7. A study of the Swiss heroin prescription program found: "Finally, the analysis of the reasons for interrupting treatment revealed that, even in the group of those treated for less than one year, the majority did not actually drop out of the program but rather changed the type of treatment, mostly either methadone maintenance or abstinence treatment. Knowing that methadone maintenance treatment – and a fortiori abstinence treatment – is able to substantially reduce acquisitive crime, the redirection of heroin maintenance patients toward alternative treatments is probably the main cause for the ongoing reduction or at least stabilization of criminal involvement of most patients after treatment interruption. Thus the principal post-treatment benefit of heroin maintenance seems to be its ability to redirect even briefly treated high-risk patients towards alternative treatments rather than back “on the street”."

    Source: Ribeaud, Denis, "Long-term Impacts of the Swiss Heroin Prescription Trials on Crime of Treated Heroin Users," Journal of Drug Issues (Talahassee, FL: University of Florida, Winter 2004), p. 188.

  8. "Overall, results indicate that heroin prescription is a very promising approach in reducing any type of drug related crime across all relevant groups analyzed. It affects property crime as well as drug dealing and even use/possession of drugs other than heroin. These results suggest that heroin maintenance does not only have an impact by reducing the acquisitive pressure of treated patients, but also seems to have a broader effect on their entire life-style by stabilizing their daily routine through the commitment to attend the prescription center twice or three times a day, by giving them the opportunity for psychosocial support, and by keeping them away from open drug scenes."

    Source: Ribeaud, Denis, "Long-term Impacts of the Swiss Heroin Prescription Trials on Crime of Treated Heroin Users," Journal of Drug Issues (Talahassee, FL: University of Florida, Winter 2004), p. 188.

  9. "The harm reduction policy of Switzerland and its emphasis on the medicalisation of the heroin problem seems to have contributed to the image of heroin as unattractive for young people."

    Nordt, Carlos, and Rudolf Stohler, "Incidence of Heroin Use in Zurich, Switzerland: A Treatment Case Register Analysis," The Lancet, Vol. 367, June 3, 2006, p. 1830.

  10. "Heroin misuse in Switzerland was characterised by a substantial decline in heroin incidence and by heroin users entering substitution treatment after a short time, but with a low cessation rate. There are diff erent explanations for the sharp decline in incidence of problematic heroin use. According to Ditton and Frischer, such a steep decline in incidence of heroin use is caused by the quick slow down of the number of non-using friends who are prepared to become users in friendship chains. Musto’s generational theory regards the decline in incidence more as a social learning effect whereby the next generation will not use heroin because they have seen the former generation go from pleasant early experiences to devastating circumstances for addicts, families, and communities later on."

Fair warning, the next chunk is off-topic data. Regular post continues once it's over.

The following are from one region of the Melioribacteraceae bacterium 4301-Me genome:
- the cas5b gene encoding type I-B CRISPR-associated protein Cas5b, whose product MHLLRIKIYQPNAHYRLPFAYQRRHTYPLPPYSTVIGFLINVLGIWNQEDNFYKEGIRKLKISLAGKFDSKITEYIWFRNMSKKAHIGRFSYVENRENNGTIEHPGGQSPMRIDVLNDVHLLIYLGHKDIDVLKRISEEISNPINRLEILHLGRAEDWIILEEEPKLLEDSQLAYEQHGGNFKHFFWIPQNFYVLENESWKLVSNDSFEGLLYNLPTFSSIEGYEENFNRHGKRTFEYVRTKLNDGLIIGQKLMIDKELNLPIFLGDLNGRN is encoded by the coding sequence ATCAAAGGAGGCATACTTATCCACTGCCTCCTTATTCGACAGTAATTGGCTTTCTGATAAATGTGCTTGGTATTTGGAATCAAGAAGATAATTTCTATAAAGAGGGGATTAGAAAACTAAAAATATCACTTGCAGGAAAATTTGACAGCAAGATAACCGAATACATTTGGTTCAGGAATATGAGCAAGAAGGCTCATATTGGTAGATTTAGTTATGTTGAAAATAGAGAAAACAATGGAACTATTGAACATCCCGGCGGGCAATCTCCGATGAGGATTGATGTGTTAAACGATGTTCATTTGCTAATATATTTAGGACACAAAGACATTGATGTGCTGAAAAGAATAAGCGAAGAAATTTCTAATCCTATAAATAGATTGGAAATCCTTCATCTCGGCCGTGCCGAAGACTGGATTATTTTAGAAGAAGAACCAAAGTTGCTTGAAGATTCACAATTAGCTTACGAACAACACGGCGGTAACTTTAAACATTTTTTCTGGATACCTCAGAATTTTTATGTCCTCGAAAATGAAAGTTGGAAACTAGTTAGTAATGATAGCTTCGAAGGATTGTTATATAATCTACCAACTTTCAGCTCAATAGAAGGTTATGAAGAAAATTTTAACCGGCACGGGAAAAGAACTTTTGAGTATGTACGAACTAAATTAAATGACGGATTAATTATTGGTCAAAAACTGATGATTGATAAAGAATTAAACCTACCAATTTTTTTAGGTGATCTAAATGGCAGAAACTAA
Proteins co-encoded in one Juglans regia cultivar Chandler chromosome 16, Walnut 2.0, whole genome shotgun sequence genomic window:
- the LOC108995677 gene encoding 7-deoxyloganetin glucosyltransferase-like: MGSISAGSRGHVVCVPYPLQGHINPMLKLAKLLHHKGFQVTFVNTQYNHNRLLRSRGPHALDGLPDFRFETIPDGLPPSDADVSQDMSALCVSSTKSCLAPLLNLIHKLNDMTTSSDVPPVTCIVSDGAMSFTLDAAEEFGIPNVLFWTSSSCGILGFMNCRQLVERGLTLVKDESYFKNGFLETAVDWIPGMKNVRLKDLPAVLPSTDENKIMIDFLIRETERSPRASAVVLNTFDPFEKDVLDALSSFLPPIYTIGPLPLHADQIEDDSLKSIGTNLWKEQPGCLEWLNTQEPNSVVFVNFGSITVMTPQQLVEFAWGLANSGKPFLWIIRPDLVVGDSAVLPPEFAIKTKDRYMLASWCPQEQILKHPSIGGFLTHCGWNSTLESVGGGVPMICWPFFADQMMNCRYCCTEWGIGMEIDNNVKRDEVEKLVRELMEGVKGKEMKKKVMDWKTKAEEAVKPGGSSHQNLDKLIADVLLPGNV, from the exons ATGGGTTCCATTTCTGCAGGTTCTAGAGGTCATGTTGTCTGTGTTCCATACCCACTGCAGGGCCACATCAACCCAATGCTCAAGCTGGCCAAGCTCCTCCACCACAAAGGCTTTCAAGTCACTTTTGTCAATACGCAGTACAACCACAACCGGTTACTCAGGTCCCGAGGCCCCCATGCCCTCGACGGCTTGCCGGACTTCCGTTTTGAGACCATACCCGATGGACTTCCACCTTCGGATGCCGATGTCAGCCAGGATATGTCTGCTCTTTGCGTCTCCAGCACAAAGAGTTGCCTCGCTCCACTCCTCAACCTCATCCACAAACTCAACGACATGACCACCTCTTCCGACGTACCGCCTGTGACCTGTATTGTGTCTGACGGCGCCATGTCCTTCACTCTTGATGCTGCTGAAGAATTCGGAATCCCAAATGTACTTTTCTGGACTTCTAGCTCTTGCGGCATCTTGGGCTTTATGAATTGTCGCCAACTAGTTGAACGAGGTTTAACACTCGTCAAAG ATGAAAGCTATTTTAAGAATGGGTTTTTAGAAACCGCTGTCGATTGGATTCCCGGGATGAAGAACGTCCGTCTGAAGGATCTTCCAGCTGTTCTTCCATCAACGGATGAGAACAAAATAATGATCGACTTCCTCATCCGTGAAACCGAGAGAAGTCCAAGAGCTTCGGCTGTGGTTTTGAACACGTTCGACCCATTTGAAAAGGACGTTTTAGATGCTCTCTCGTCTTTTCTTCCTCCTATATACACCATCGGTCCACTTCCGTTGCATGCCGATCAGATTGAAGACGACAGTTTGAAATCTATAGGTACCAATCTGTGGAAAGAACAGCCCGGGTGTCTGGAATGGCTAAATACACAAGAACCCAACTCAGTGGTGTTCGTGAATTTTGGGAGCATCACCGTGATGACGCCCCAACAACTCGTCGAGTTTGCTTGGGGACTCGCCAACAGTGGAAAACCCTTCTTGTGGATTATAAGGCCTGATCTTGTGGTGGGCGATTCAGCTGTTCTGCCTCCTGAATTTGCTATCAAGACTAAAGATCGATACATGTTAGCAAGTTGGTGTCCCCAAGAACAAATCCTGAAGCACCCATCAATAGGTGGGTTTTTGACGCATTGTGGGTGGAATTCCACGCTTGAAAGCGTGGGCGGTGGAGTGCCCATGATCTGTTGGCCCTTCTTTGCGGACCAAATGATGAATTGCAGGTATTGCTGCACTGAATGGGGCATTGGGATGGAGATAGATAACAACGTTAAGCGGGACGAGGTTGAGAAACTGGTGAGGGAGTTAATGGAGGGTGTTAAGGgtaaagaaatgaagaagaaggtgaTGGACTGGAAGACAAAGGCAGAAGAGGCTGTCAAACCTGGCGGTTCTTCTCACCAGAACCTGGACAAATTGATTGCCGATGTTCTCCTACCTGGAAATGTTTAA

Nordt, Carlos, and Rudolf Stohler, "Incidence of Heroin Use in Zurich, Switzerland: A Treatment Case Register Analysis," The Lancet, Vol. 367, June 3, 2006, p. 1833.

  11. Switzerland Drug Use Statistics

  12. "The incidence of regular heroin use in the canton of Zurich started with about 80 new users in 1975, increased to 850 in 1990, and declined to 150 in 2002, and was thus reduced by 82%. Incidence peaked in 1990 at a similar high level to that ever reported in New South Wales, Australia, or in Italy. But only in Zurich has a decline by a factor of four in the number of new users of heroin been observed within a decade. This decline in incidence probably pertains to the whole of Switzerland because the number of patients in substitution treatment is stable, the age of the substituted population is rising, the mortality caused by drugs is declining, and confiscation of heroin is falling. Furthermore, incidence trends did not differ between urban and rural regions of Zurich. This finding is suggestive of a more similar spatial dynamic of heroin use for Switzerland than for other countries."

    Nordt, Carlos, and Rudolf Stohler, "Incidence of Heroin Use in Zurich, Switzerland: A Treatment Case Register Analysis," The Lancet, Vol. 367, June 3, 2006, p. 1833.

  13. The Manchester Guardian reported in October 2000, "Switzerland is preparing to introduce legislation that effectively would allow the consumption of cannabis, adding to the country's pioneering but controversial record on drugs policy. The Swiss government said it would draw up legislation next year after consultation among local authorities and community associations revealed that there was widespread support for decriminalising cannabis.
    "'Two-thirds of the organisations consulted said they were in favour of this move,' the interior minister, Ruth Dreifuss said yesterday.
    "But the same groups opposed any such move on hard drugs, and officials ruled out softer laws on possessing or using such substances.
    "Switzerland has the most liberal approach in Europe towards the treatment of heroin addicts. Since 1998 it has been providing clean needles and allowing the distribution of heroin to addicts under strict medical supervision."

    Source: Capella, Peter, "Swiss Ready to Legalise Cannabis," The Guardian (Manchester, England: Guardian Unlimited UK, Oct. 10, 2000.